Lawmakers push spending deadline to Thursday

Lawmakers push spending deadline to Thursday
© Greg Nash

Lawmakers broke up their meeting on Tuesday with no deal to fund the government as the clock ticked toward a Dec. 20 deadline.

Appropriators face a long series of obstacles to reach a deal and prevent either having to pass a short-term spending measure to keep the government open, or seeing federal agencies shut down.

House Appropriations Chairwoman Nita LoweyNita Sue LoweyTwo women could lead a powerful Senate spending panel for first time in history Lobbying world Progressives fight for leverage amid ever-slimming majority MORE (D-N.Y.) and Senate Appropriations Chairman Richard ShelbyRichard Craig ShelbyThese Senate seats are up for election in 2022 Negotiators report progress toward 2022 spending deal Johnson, Thune signal GOP's rising confidence MORE (R-Ala.) had hoped to button up a deal by Sunday, and kept working into the week on a slew of tough issues that include President TrumpDonald TrumpJudge rules Alaska governor unlawfully fired lawyer who criticized Trump Giuliani led fake electors plot: CNN Giuliani associate sentenced to a year in prison in campaign finance case MORE’s proposed border wall, immigration enforcement, abortion-related issues, and Trump’s use of emergency powers to reprogram money toward the wall.

Speaker Nancy PelosiNancy PelosiThe Hill's 12:30 Report: Dems look to repackage BBB into salvageable bill The Hill's Morning Report - Presented by Facebook - Biden clarifies his remarks on Russia Democrats hope to salvage Biden's agenda on Manchin's terms  MORE (D-Calif.) hosted a Tuesday meeting with Lowey, Shelby and Treasury Secretary Steven MnuchinSteven MnuchinConservatives are outraged that Sarah Bloom Raskin actually believes in capitalism Suspect in Khashoggi murder arrested The Hill's Morning Report - Presented by Facebook - Biden to tackle omicron risks with new travel rules MORE, but after just 24 minutes it split up. Appropriators said they had agreed to meet again Thursday in the hopes of working out most of the issues.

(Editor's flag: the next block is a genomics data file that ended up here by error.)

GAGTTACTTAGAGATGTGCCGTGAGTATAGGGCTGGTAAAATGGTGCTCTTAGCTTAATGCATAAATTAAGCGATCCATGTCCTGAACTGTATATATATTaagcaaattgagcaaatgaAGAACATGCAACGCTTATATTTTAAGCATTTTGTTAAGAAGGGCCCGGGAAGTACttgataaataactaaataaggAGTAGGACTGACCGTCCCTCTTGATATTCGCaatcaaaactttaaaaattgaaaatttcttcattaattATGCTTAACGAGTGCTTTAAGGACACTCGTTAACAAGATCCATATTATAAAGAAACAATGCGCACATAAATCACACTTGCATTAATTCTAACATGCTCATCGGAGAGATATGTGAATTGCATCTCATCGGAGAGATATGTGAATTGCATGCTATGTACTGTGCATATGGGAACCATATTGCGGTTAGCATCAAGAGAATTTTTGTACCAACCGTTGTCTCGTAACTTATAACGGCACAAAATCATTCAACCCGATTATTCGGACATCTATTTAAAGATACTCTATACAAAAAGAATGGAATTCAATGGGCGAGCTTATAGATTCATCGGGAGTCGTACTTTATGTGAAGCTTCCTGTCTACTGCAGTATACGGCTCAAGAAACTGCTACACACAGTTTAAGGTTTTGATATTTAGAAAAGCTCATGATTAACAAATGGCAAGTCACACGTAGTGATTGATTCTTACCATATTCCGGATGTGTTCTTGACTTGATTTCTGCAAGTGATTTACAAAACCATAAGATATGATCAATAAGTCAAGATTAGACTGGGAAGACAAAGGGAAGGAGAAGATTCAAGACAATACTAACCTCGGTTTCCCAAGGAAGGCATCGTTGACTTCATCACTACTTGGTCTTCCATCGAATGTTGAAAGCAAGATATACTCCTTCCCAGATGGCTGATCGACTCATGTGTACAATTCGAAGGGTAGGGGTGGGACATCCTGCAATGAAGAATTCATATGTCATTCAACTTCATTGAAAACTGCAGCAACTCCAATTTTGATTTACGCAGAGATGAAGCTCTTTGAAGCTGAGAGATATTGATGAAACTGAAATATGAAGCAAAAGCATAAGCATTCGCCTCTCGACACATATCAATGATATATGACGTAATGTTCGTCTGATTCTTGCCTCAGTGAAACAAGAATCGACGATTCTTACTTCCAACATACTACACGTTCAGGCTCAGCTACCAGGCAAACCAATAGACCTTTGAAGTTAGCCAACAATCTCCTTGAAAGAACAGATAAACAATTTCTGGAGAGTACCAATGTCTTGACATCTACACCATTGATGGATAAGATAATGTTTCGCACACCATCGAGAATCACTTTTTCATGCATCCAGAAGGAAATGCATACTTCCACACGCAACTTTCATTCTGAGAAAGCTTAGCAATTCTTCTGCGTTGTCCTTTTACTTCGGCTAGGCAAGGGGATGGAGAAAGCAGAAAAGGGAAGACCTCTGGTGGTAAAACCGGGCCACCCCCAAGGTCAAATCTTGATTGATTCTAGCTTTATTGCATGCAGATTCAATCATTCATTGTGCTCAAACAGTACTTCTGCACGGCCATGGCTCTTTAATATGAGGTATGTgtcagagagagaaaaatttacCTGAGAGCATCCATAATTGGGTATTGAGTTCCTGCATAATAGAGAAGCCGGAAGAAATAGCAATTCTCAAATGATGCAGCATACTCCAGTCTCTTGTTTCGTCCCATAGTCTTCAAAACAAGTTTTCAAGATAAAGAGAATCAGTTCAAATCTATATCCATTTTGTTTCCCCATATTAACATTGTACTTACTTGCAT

“Certainly we understand as appropriators that we have to get our work done, and we can finish our work, but with a couple of loose ends by the end of the week,” said Lowey.

“We’ve got a long list.” Shelby added. “They told us to get that list down.”

Congress is set to end its session next week, but has a lot of work ahead of it.

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In addition to needing to pass the 12 spending bills funding the government for the fiscal year, Democrats want to pass a newly renegotiated trade deal with Mexico and Canada. They also are expected to vote on two articles of impeachment against Trump.

If there is no deal on the spending bills for the full year, lawmakers could agree to another stopgap measure. But that would at least raise the risk of a shutdown since it’s not entirely clear the president would agree to the measure.

But Lowey said they were still far from considering a continuing resolution (CR), or even a plan to pass a combination of some spending bills with a partial CR for the remaining ones.

“I’m not focused on a CR at all. We’re adults, we’re appropriators. Mnuchin was there representing the administration, and if there’s a commitment to get our work done, I intend to keep that commitment,” she said.

Lowey even played down the importance of the Thursday deadline, comparing it to a deadline parents give children.

“If they don’t get their work done by Thursday, you say ‘mmmm, maybe I’ll give them a little more time,’” she said.